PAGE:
Additionally, there are benefits with being present and intentional with one’s sexual expression.  For instance, mindful sex reduces the likelihood of numbing and unwanted rebounding.  This is because mindful sex allows the person to have the sexual experiences that they truly want.  Once again, distractions and intentionally entering a new relationship are different than numbing and rebounding.  Leaving a relationship can be a wound, and we all heal in different ways.  Being mindful, however, allows you to consciously heal in the way that’s right for you.

 

Assessing Your Needs

To reiterate, intentionality and awareness are key components of mindful sex.  Mindful sex allows you to make the decisions that you want.  To help ascertain your needs, answer the following questions.

  • How emotionally available am I to enter another relationship?
  • Which relationship structure would feel the worst for me right now?
  • Do I even want to have sex right now?
  • If I were to enter a new relationship today, how healthy would the foundation be?
  • Am I looking for sexual pleasure, or do I want companionship, support, or something else?
  • I would be most comfortable with which relationship structure (e.g., singlehood, monogamy, casual sex, friends with benefits)?
  • How often do I pair sex with feelings?
  • What is the last thing that I want right now?
  • Right now, how important is partnered sex to me?
  • Do I have sexual needs that solo sex can’t cover?

 

Take time and answer these questions as honestly as you can.  The results can shine light into what you currently want and/or need right now.  Furthermore, once you have ascertained your needs, you’ll likely have an idea on when to have sex after a breakup.  For instance, if you are a person who usually becomes attached to whom you have sex with, and you know that you’re not interested in a committed relationship, it could be beneficial to postpone partnered sex for some time.  Conversely, if you know that you are solely looking for sexual pleasure and are good at upholding boundaries, you’re likely in a good place to have sex after your breakup.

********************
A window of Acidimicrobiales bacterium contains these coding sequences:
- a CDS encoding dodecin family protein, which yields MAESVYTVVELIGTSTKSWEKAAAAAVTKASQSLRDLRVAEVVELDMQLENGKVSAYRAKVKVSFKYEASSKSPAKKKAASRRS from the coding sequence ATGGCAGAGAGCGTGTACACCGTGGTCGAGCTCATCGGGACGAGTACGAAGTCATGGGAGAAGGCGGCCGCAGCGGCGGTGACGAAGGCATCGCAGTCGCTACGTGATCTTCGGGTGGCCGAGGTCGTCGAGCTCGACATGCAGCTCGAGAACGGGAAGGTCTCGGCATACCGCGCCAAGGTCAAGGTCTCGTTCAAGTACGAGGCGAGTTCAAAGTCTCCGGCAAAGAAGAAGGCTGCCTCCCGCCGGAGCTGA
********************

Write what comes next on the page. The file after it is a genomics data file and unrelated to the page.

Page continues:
Ultimately, there is no universal, objective time to have sex after a breakup.  Only you know when you’re in a good spot to have sex again.  This level of awareness is critical because it helps you experience the positives of having sex post breakup, while reducing numbing, rebounding, and other unwanted consequences.  Reflect on your romantic and sexual needs, and allow that to guide your sexual timeline.  If you need additional help with ascertaining your needs, schedule a session with a therapist online at https://thecenterforgrowth.com/.